Phase III comparison of two irinotecan dosing regimens in second-line therapy of metastatic colorectal cancer.
ABSTRACT Randomized trials in fluorouracil (FU)-refractory colorectal cancer demonstrate significant survival advantages for patients receiving irinotecan. We prospectively compared the efficacy and tolerability of two irinotecan regimens (once a week for 4 weeks followed by a 2-week rest period [weekly] v once every 3 weeks) in such patients.
This multicenter, open-label, phase III study randomly assigned patients in a 1:2 ratio to irinotecan given either weekly (125 mg/m(2)) or once every 3 weeks (350 mg/m(2), or 300 mg/m(2) in patients who were >/= 70 years of age, who had Eastern Cooperative Oncology Group performance status equal to 2, or who had prior pelvic irradiation).
With median follow-up of 15.8 months, there was no significant difference in 1-year survival (46% v 41%, respectively; P =.42), median survival (9.9 v 9.9 months, respectively; P =.43), or median time to progression (4.0 v 3.0 months, respectively; P =.54) between the two regimens. Grade 3/4 diarrhea occurred in 36% of patients treated weekly and in 19% of those treated once every 3 weeks (P =.002). Grade 3/4 neutropenia occurred in 29% of patients treated weekly and 34% of those treated once every 3 weeks (P =.35). Treatment-related mortality occurred in five patients (5.3%) receiving irinotecan weekly and three patients (1.6%) given therapy once every 3 weeks (P =.12). Global quality of life was not statistically different between treatment groups.
Irinotecan schedules of weekly and of once every 3 weeks demonstrated similar efficacy and quality of life in patients with FU-refractory, metastatic colorectal cancer. The regimen of once every 3 weeks was associated with a significantly lower incidence of severe diarrhea.
- SourceAvailable from: Songnian Hu[Show abstract] [Hide abstract]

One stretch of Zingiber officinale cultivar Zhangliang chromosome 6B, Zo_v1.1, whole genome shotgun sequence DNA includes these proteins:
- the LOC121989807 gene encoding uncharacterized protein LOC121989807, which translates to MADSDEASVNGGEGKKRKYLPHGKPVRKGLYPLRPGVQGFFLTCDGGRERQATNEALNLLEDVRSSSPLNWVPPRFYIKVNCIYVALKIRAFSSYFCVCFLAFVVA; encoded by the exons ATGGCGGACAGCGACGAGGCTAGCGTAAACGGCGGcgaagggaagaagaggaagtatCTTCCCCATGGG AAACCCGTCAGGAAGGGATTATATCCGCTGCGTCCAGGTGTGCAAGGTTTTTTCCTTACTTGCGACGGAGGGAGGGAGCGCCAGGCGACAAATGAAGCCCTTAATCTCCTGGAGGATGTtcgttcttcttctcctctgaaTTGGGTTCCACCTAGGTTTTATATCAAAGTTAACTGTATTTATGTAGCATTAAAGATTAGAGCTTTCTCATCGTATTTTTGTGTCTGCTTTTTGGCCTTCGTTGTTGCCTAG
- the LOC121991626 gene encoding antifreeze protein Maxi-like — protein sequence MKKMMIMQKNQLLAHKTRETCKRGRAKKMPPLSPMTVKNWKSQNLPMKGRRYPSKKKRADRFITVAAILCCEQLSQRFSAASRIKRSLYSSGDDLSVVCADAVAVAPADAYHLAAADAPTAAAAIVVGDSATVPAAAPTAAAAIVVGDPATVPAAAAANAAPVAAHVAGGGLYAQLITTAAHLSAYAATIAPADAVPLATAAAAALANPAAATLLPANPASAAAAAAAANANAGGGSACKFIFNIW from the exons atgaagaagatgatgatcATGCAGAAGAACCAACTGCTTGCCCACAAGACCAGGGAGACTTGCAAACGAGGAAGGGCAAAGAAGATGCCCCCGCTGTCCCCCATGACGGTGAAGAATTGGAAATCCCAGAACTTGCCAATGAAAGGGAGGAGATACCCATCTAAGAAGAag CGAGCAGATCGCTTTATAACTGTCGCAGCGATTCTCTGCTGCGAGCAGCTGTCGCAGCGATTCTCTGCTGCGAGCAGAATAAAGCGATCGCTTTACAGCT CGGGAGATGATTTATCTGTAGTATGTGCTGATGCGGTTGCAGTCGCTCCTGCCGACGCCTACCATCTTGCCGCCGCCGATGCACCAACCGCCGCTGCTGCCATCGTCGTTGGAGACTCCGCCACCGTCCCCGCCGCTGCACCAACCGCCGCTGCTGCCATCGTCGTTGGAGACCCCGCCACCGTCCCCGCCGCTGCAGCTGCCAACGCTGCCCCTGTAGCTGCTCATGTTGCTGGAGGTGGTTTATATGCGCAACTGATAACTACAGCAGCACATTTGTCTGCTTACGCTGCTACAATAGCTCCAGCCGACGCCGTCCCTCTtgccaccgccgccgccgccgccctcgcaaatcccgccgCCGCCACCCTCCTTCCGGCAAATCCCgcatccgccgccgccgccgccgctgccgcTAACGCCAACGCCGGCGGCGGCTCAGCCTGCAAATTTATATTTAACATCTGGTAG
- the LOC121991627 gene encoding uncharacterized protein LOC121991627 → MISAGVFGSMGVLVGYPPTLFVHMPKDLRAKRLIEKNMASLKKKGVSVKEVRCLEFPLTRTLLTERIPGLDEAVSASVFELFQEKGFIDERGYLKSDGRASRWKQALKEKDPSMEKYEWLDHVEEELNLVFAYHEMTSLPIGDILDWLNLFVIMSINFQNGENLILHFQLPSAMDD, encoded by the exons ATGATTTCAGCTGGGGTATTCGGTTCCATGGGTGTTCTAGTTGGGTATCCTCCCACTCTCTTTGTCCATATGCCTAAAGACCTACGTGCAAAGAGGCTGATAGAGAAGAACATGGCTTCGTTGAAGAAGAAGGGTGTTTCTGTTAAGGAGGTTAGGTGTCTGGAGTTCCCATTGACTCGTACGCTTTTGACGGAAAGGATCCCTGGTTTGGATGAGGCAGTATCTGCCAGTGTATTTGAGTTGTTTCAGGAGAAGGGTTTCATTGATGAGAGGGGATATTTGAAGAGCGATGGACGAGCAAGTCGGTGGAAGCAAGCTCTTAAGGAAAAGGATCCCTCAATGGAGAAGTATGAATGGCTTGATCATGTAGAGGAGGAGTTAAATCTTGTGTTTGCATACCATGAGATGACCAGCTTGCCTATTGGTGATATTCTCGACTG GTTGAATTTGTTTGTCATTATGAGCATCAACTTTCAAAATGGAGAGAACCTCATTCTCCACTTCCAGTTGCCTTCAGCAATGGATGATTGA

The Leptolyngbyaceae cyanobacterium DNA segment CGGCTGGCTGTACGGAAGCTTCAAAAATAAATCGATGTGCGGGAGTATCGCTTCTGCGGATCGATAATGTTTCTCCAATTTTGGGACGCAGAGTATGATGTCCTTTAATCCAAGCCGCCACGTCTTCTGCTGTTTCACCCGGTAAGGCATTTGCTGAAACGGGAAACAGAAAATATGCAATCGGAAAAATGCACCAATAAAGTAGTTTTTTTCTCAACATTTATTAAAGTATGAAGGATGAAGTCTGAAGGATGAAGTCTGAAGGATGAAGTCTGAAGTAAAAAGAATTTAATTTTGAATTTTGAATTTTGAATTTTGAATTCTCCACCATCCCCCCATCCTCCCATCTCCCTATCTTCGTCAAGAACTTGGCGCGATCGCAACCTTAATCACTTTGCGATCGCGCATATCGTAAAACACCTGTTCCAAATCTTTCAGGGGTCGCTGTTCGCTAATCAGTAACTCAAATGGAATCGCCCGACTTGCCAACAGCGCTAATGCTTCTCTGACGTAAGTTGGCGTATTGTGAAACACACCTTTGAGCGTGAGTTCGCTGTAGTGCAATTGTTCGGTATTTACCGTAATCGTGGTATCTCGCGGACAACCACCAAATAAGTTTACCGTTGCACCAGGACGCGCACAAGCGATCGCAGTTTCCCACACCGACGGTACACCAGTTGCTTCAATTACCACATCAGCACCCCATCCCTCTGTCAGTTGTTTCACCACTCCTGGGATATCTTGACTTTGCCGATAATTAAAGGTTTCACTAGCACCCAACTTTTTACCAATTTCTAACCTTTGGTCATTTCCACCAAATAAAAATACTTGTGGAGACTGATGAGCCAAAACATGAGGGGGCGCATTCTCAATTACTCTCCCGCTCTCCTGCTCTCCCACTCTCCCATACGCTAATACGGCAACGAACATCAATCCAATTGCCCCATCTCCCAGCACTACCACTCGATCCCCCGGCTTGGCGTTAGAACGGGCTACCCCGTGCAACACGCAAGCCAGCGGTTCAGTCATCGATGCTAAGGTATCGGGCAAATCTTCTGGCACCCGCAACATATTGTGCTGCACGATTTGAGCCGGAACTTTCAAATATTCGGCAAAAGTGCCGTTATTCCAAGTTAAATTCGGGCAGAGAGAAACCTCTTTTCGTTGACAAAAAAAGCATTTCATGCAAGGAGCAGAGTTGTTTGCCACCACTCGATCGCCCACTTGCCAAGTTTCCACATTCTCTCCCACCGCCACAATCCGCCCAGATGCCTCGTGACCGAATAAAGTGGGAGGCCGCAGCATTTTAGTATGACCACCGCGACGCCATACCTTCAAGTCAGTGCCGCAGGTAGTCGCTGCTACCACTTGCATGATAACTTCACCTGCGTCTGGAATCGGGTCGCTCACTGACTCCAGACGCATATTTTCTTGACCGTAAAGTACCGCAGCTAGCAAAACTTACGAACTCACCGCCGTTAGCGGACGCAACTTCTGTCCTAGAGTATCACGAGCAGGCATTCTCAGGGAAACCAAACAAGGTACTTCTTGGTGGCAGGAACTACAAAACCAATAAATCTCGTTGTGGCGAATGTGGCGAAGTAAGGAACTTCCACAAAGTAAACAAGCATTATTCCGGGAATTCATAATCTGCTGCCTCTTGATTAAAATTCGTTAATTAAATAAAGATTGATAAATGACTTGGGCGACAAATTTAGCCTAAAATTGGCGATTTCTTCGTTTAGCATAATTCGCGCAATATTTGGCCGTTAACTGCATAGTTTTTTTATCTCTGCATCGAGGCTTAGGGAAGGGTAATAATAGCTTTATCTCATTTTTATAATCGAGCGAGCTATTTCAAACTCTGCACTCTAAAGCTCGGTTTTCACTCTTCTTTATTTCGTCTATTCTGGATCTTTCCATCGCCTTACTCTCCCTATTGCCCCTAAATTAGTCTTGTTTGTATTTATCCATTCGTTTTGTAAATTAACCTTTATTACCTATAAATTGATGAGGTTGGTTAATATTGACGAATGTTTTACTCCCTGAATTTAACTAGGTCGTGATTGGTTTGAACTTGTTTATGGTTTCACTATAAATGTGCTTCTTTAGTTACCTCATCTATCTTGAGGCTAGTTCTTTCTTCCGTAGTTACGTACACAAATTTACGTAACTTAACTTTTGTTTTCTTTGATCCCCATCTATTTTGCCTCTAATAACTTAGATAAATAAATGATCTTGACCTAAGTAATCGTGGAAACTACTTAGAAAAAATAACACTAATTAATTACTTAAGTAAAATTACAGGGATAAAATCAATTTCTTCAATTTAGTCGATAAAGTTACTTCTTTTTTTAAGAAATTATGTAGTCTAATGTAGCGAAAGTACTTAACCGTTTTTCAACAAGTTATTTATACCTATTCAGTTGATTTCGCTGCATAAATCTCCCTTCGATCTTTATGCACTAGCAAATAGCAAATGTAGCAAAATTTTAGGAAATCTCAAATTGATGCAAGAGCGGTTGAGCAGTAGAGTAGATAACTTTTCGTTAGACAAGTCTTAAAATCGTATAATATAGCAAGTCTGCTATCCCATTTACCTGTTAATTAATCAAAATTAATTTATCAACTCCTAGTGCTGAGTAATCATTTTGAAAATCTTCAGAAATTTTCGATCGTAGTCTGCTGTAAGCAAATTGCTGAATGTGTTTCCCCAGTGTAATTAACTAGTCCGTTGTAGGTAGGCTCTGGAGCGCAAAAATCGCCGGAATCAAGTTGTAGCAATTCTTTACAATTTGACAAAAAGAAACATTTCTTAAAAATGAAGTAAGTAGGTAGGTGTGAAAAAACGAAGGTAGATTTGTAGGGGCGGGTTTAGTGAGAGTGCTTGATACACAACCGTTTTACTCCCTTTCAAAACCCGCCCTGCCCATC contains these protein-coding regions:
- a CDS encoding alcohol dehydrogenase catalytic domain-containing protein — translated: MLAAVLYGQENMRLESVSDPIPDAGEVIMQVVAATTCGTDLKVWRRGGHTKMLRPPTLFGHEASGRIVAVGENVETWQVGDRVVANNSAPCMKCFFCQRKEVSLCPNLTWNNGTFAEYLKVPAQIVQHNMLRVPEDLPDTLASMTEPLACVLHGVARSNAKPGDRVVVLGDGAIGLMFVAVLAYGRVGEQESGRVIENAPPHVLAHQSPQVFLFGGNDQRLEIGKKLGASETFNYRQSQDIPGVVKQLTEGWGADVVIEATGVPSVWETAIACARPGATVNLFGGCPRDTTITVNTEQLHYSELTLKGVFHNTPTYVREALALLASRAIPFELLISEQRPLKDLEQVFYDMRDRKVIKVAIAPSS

ABSTRACT: The aim of this study was to compare the efficacy, safety and survival rate of a treatment regimen comprising capecitabine plus irinotecan (XELIRI) to those of a standard regimen comprising leucovorin, fluorouracil and irinotecan (FOLFIRI), to determine the correlation among the inherited genetic variations in UGT1A1, UGT1A7 and UGT1A9. A total of 84 consecutive patients with histologically confirmed metastatic colorectal cancer (mCRC) were included in the study. All patients were treated with FOLFIRI or XELIRI. The median progression-free survival time was 4.4 months for FOLFIRI and 5.7 months for XELIRI (hazard ratio=1.35; 95% confidence interval, 0.83-2.21; P=0.22). When compared with FOLFIRI (6.34%), XELIRI was associated with lower rates of severe toxicity (3.29) (P=0.026) and similar disease control rates (69.57% for FOLFIRI and 61.11% for XELIRI; P=0.49). In total, 17 single nucleotide polymorphisms were identified, five of which revealed an association with grade 3/4 neutropenia, including UGT1A7*4; however, UGT1A1*28 and UGT1A1*6, which have been previously reported, were not significant. Additionally, H2 haplotypes, which include UGT1A9*22, and H5 and H7 haplotypes, which include UGT1A7*2, UGT1A7*3 and UGT1A7*4, were associated with a higher risk of severe neutropenia. In conclusion, XELIRI is an effective treatment regimen with acceptable response rates and tolerability for mCRC patients as a second-line treatment. Furthermore, inherited genetic variations in UGT1A1, UGT1A7 and UGT1A9 are associated with grade 3/4 neutropenia.Oncology letters 10/2014; 8(4):1864-1872. · 0.99 Impact Factor